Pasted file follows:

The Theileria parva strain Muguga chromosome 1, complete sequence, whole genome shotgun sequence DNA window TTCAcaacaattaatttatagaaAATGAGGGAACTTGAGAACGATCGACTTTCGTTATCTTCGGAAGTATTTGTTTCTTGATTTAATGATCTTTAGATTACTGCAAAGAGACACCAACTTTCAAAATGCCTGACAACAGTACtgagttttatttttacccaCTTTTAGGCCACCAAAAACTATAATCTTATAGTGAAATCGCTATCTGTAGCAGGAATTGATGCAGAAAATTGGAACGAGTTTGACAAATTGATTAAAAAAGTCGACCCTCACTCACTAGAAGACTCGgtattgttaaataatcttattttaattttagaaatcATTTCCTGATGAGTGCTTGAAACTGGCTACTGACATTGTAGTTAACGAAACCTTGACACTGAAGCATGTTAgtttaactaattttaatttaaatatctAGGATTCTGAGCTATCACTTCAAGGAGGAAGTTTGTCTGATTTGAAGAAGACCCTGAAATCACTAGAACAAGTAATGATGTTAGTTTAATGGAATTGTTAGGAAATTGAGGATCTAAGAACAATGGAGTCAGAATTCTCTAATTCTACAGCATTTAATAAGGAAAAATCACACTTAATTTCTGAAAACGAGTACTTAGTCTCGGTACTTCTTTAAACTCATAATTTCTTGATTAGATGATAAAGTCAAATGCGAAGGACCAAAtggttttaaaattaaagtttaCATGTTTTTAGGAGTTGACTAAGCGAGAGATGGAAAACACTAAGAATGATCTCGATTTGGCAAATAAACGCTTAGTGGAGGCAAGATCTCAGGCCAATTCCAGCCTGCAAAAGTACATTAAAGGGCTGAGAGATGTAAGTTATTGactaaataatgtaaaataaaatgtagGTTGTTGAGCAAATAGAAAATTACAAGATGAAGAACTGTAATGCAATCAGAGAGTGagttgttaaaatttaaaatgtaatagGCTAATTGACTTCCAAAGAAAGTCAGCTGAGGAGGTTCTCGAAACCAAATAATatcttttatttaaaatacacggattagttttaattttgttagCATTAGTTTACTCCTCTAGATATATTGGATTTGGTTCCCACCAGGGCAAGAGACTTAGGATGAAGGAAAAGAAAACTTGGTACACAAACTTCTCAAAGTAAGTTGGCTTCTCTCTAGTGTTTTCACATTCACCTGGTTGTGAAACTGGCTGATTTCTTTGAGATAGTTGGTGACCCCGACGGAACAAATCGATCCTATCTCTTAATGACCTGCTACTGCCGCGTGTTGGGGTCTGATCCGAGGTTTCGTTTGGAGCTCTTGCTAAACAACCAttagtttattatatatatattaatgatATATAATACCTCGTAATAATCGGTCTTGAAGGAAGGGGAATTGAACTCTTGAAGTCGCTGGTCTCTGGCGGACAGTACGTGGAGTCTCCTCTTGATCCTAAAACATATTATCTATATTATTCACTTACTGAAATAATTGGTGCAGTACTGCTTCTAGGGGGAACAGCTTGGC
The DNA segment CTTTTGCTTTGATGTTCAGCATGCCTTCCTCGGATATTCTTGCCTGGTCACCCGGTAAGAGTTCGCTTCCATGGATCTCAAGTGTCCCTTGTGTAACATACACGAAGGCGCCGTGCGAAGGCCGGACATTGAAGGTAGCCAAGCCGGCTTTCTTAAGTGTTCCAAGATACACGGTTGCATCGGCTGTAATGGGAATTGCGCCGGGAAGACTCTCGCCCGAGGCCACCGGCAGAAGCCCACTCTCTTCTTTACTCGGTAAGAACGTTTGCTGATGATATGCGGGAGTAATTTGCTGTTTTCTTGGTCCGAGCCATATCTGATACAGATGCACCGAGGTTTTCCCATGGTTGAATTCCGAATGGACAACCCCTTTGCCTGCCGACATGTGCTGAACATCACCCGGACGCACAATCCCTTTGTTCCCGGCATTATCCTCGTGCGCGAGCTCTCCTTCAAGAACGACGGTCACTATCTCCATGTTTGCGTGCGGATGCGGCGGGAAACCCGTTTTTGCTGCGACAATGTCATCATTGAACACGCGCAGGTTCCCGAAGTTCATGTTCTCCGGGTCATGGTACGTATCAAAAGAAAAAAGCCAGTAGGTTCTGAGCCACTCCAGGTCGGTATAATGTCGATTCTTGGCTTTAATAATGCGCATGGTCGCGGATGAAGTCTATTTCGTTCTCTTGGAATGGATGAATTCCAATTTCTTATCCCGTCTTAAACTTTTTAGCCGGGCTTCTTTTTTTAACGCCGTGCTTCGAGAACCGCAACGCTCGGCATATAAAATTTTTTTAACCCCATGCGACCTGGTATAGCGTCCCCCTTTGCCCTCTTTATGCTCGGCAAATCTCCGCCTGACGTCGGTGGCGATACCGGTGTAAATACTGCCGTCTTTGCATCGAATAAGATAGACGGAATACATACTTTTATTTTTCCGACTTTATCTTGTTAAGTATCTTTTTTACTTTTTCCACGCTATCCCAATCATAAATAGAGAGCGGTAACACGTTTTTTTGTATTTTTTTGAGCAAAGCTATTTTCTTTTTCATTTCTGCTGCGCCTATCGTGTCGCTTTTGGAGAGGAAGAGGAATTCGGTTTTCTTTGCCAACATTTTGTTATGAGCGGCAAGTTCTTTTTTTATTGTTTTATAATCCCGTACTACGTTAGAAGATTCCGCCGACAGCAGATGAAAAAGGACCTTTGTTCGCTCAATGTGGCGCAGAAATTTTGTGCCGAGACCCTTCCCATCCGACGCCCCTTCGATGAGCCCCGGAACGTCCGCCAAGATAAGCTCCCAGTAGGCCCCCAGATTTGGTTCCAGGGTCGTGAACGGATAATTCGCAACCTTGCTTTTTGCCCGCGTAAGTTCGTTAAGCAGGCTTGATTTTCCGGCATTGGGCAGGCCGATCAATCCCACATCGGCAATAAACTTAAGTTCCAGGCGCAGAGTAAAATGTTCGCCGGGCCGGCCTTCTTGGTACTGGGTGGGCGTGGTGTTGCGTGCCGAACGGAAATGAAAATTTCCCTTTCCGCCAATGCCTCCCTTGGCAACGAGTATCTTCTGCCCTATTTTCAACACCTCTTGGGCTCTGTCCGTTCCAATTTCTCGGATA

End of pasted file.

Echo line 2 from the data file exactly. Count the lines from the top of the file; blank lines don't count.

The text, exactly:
The DNA segment CTTTTGCTTTGATGTTCAGCATGCCTTCCTCGGATATTCTTGCCTGGTCACCCGGTAAGAGTTCGCTTCCATGGATCTCAAGTGTCCCTTGTGTAACATACACGAAGGCGCCGTGCGAAGGCCGGACATTGAAGGTAGCCAAGCCGGCTTTCTTAAGTGTTCCAAGATACACGGTTGCATCGGCTGTAATGGGAATTGCGCCGGGAAGACTCTCGCCCGAGGCCACCGGCAGAAGCCCACTCTCTTCTTTACTCGGTAAGAACGTTTGCTGATGATATGCGGGAGTAATTTGCTGTTTTCTTGGTCCGAGCCATATCTGATACAGATGCACCGAGGTTTTCCCATGGTTGAATTCCGAATGGACAACCCCTTTGCCTGCCGACATGTGCTGAACATCACCCGGACGCACAATCCCTTTGTTCCCGGCATTATCCTCGTGCGCGAGCTCTCCTTCAAGAACGACGGTCACTATCTCCATGTTTGCGTGCGGATGCGGCGGGAAACCCGTTTTTGCTGCGACAATGTCATCATTGAACACGCGCAGGTTCCCGAAGTTCATGTTCTCCGGGTCATGGTACGTATCAAAAGAAAAAAGCCAGTAGGTTCTGAGCCACTCCAGGTCGGTATAATGTCGATTCTTGGCTTTAATAATGCGCATGGTCGCGGATGAAGTCTATTTCGTTCTCTTGGAATGGATGAATTCCAATTTCTTATCCCGTCTTAAACTTTTTAGCCGGGCTTCTTTTTTTAACGCCGTGCTTCGAGAACCGCAACGCTCGGCATATAAAATTTTTTTAACCCCATGCGACCTGGTATAGCGTCCCCCTTTGCCCTCTTTATGCTCGGCAAATCTCCGCCTGACGTCGGTGGCGATACCGGTGTAAATACTGCCGTCTTTGCATCGAATAAGATAGACGGAATACATACTTTTATTTTTCCGACTTTATCTTGTTAAGTATCTTTTTTACTTTTTCCACGCTATCCCAATCATAAATAGAGAGCGGTAACACGTTTTTTTGTATTTTTTTGAGCAAAGCTATTTTCTTTTTCATTTCTGCTGCGCCTATCGTGTCGCTTTTGGAGAGGAAGAGGAATTCGGTTTTCTTTGCCAACATTTTGTTATGAGCGGCAAGTTCTTTTTTTATTGTTTTATAATCCCGTACTACGTTAGAAGATTCCGCCGACAGCAGATGAAAAAGGACCTTTGTTCGCTCAATGTGGCGCAGAAATTTTGTGCCGAGACCCTTCCCATCCGACGCCCCTTCGATGAGCCCCGGAACGTCCGCCAAGATAAGCTCCCAGTAGGCCCCCAGATTTGGTTCCAGGGTCGTGAACGGATAATTCGCAACCTTGCTTTTTGCCCGCGTAAGTTCGTTAAGCAGGCTTGATTTTCCGGCATTGGGCAGGCCGATCAATCCCACATCGGCAATAAACTTAAGTTCCAGGCGCAGAGTAAAATGTTCGCCGGGCCGGCCTTCTTGGTACTGGGTGGGCGTGGTGTTGCGTGCCGAACGGAAATGAAAATTTCCCTTTCCGCCAATGCCTCCCTTGGCAACGAGTATCTTCTGCCCTATTTTCAACACCTCTTGGGCTCTGTCCGTTCCAATTTCTCGGATA